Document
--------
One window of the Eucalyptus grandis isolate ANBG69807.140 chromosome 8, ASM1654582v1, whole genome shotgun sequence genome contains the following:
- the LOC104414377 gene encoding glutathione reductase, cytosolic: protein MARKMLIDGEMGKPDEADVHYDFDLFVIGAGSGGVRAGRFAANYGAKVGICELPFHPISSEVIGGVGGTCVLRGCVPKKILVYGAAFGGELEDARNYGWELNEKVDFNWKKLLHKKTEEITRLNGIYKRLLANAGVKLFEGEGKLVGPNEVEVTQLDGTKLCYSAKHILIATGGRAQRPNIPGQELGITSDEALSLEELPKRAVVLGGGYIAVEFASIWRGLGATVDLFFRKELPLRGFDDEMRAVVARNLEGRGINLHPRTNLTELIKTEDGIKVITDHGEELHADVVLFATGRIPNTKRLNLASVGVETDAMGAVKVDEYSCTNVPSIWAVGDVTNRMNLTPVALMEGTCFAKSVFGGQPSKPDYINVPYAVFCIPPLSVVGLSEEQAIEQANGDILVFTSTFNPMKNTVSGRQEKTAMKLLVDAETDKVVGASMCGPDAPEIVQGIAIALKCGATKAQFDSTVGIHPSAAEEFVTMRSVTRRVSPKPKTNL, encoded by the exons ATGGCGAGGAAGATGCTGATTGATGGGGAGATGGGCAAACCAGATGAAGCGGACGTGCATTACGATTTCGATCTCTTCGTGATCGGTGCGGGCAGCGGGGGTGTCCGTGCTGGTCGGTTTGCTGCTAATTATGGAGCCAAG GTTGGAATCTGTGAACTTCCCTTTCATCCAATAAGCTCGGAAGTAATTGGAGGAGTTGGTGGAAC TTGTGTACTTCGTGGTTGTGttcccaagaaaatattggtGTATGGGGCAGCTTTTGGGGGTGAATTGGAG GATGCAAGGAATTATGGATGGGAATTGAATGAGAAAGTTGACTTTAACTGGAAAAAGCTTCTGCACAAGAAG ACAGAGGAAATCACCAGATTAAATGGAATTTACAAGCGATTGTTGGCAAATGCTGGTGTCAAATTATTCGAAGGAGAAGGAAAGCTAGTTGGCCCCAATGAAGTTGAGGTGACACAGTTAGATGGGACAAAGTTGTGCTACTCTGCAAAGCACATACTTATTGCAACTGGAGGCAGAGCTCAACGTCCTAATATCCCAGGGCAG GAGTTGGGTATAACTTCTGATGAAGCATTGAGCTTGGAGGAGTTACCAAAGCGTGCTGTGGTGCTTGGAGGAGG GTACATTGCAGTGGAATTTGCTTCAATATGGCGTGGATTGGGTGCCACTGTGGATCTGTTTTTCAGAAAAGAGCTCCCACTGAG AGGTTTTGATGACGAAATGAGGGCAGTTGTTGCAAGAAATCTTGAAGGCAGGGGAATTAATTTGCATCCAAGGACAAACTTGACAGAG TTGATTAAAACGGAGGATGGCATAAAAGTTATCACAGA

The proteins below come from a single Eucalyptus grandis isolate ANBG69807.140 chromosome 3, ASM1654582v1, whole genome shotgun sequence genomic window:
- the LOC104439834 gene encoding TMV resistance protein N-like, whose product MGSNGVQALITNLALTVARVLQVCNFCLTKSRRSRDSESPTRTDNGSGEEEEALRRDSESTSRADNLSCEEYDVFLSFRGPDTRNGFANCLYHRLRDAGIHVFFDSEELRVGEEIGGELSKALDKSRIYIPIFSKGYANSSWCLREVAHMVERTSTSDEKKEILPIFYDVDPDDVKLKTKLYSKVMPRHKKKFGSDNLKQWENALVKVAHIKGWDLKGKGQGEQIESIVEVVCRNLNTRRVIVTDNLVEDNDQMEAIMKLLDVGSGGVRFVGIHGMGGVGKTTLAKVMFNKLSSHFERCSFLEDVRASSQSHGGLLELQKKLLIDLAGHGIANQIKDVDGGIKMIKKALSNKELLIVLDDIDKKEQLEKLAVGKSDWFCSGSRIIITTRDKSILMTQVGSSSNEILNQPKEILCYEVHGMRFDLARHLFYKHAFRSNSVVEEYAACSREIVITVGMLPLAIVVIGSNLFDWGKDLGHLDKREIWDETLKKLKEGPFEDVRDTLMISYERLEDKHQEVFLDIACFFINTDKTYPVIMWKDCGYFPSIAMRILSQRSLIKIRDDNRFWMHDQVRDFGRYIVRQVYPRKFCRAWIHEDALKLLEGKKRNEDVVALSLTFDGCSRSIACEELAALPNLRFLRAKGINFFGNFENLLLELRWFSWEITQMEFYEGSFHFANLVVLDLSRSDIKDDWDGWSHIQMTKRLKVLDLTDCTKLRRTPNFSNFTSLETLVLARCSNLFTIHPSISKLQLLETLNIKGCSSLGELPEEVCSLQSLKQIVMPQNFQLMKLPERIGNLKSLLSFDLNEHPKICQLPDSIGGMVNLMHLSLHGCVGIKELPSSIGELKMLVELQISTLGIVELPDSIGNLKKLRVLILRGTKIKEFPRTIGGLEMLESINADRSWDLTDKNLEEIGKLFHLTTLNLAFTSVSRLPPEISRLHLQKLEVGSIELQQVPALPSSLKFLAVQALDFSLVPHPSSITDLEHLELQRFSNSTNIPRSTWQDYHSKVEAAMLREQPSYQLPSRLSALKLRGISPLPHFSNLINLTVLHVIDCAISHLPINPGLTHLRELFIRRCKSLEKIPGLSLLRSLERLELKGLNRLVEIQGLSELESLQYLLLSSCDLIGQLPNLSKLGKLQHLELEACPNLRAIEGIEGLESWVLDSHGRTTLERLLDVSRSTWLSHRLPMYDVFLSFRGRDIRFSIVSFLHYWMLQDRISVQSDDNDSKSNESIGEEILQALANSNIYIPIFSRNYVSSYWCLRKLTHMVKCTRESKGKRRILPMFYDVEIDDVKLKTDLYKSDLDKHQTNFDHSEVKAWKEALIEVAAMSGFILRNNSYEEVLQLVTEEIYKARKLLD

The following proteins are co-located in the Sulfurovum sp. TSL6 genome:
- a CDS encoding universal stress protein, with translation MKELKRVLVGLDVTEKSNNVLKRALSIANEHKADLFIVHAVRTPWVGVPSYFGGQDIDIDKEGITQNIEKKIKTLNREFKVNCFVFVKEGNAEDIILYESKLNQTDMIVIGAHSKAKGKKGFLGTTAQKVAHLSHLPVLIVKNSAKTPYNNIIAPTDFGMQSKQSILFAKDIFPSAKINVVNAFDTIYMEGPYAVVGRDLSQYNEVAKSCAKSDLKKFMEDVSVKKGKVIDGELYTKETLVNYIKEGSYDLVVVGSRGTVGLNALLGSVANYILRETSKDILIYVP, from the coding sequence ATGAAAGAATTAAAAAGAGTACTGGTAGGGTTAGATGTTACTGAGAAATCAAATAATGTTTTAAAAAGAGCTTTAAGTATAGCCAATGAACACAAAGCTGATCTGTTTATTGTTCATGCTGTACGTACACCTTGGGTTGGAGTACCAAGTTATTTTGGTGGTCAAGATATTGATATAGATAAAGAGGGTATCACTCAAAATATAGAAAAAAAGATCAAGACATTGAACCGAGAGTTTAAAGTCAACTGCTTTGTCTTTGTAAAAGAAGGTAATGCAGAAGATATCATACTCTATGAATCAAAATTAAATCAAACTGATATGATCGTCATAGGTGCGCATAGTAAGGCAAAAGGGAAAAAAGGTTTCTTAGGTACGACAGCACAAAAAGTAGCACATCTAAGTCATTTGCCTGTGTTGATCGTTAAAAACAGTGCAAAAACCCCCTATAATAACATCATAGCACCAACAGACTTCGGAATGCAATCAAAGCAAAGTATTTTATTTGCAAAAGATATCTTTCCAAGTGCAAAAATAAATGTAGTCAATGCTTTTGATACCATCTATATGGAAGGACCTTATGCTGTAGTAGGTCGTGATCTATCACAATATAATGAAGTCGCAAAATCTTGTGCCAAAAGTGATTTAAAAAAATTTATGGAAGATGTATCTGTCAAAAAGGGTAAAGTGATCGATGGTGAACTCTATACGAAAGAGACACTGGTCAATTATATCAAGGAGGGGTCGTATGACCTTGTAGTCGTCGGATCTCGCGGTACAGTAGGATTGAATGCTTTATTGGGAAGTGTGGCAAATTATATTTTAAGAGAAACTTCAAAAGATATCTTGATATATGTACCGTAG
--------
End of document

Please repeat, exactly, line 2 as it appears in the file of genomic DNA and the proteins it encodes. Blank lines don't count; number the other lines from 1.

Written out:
- the LOC104414377 gene encoding glutathione reductase, cytosolic: protein MARKMLIDGEMGKPDEADVHYDFDLFVIGAGSGGVRAGRFAANYGAKVGICELPFHPISSEVIGGVGGTCVLRGCVPKKILVYGAAFGGELEDARNYGWELNEKVDFNWKKLLHKKTEEITRLNGIYKRLLANAGVKLFEGEGKLVGPNEVEVTQLDGTKLCYSAKHILIATGGRAQRPNIPGQELGITSDEALSLEELPKRAVVLGGGYIAVEFASIWRGLGATVDLFFRKELPLRGFDDEMRAVVARNLEGRGINLHPRTNLTELIKTEDGIKVITDHGEELHADVVLFATGRIPNTKRLNLASVGVETDAMGAVKVDEYSCTNVPSIWAVGDVTNRMNLTPVALMEGTCFAKSVFGGQPSKPDYINVPYAVFCIPPLSVVGLSEEQAIEQANGDILVFTSTFNPMKNTVSGRQEKTAMKLLVDAETDKVVGASMCGPDAPEIVQGIAIALKCGATKAQFDSTVGIHPSAAEEFVTMRSVTRRVSPKPKTNL, encoded by the exons ATGGCGAGGAAGATGCTGATTGATGGGGAGATGGGCAAACCAGATGAAGCGGACGTGCATTACGATTTCGATCTCTTCGTGATCGGTGCGGGCAGCGGGGGTGTCCGTGCTGGTCGGTTTGCTGCTAATTATGGAGCCAAG GTTGGAATCTGTGAACTTCCCTTTCATCCAATAAGCTCGGAAGTAATTGGAGGAGTTGGTGGAAC TTGTGTACTTCGTGGTTGTGttcccaagaaaatattggtGTATGGGGCAGCTTTTGGGGGTGAATTGGAG GATGCAAGGAATTATGGATGGGAATTGAATGAGAAAGTTGACTTTAACTGGAAAAAGCTTCTGCACAAGAAG ACAGAGGAAATCACCAGATTAAATGGAATTTACAAGCGATTGTTGGCAAATGCTGGTGTCAAATTATTCGAAGGAGAAGGAAAGCTAGTTGGCCCCAATGAAGTTGAGGTGACACAGTTAGATGGGACAAAGTTGTGCTACTCTGCAAAGCACATACTTATTGCAACTGGAGGCAGAGCTCAACGTCCTAATATCCCAGGGCAG GAGTTGGGTATAACTTCTGATGAAGCATTGAGCTTGGAGGAGTTACCAAAGCGTGCTGTGGTGCTTGGAGGAGG GTACATTGCAGTGGAATTTGCTTCAATATGGCGTGGATTGGGTGCCACTGTGGATCTGTTTTTCAGAAAAGAGCTCCCACTGAG AGGTTTTGATGACGAAATGAGGGCAGTTGTTGCAAGAAATCTTGAAGGCAGGGGAATTAATTTGCATCCAAGGACAAACTTGACAGAG TTGATTAAAACGGAGGATGGCATAAAAGTTATCACAGA